The Memory Tree
Nocturne Press, Trade Paperback, 319 pgs, 2007
Reviewed by Steve Vernon
Have you ever wished you could step back in time and alter the past? Have you ever wanted to reach back to some part of your life where you turned left and convince your younger self to turn right? In John Little’s The Memory Tree this opportunity is fully explored in a most entertaining and enthralling fashion.
Sam Ellis is a successful middle-aged Seattle stock broker. On the surface his life looks perfect. Yet underneath the surface the roots of misfortune run deep. He has a troubled and dark childhood. One day he finds himself transported back in time to his early childhood. He’s a stranger in the town where he grew up in and he needs to set things right. While he’s doing so he finds out an awful lot about the nature of monsters and the camouflage that many of them can wear.
I picked this book up this morning and finished it this afternoon. It is a fast and compelling read. John Little is a masterful writer. I felt comfortable in this world he’d created and I hated to see the book end. He kept me guessing right through until the final pages. I thought I had it figured out a half a dozen times.
His writing style is smooth and simple with only a couple of speed bumps that appear when the main character tries to “send a message” to the future. I felt that Little rushed a couple of these sequences. Still, these are small points. The book is a damn fine first novel. I would recommend that everyone who reads this ought to rush right out and buy themselves a copy of The Memory Tree but unfortunately I cannot. The publisher, Nocturne Press, closed up shop recently. There just aren’t that many copies out there to be had.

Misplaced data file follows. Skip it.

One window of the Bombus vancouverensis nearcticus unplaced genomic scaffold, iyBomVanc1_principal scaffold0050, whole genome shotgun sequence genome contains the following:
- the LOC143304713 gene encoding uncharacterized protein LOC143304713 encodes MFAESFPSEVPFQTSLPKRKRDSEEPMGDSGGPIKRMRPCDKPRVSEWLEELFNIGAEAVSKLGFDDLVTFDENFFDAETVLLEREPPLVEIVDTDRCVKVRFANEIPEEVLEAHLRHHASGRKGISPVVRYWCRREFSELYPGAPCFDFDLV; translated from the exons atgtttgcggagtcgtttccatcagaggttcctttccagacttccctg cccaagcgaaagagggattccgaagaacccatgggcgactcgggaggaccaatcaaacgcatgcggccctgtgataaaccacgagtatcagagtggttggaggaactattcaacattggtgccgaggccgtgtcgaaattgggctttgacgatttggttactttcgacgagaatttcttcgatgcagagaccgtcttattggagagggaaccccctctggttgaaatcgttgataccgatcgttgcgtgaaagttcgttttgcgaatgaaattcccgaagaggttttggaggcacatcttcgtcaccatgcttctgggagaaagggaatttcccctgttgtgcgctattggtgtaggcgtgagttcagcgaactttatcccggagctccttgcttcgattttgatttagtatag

Have I ever wished that I could step back in time and alter the past? You bet your Heinlien, mister. I wish I could step back and personally hand-deliver John Little’s original manuscript to an established publisher who would stick around long enough to get this book out to the audience it deserves.
Still, bookmark this man’s name in your memory. I have a feeling we’ll be hearing a lot more from Mr. John Little.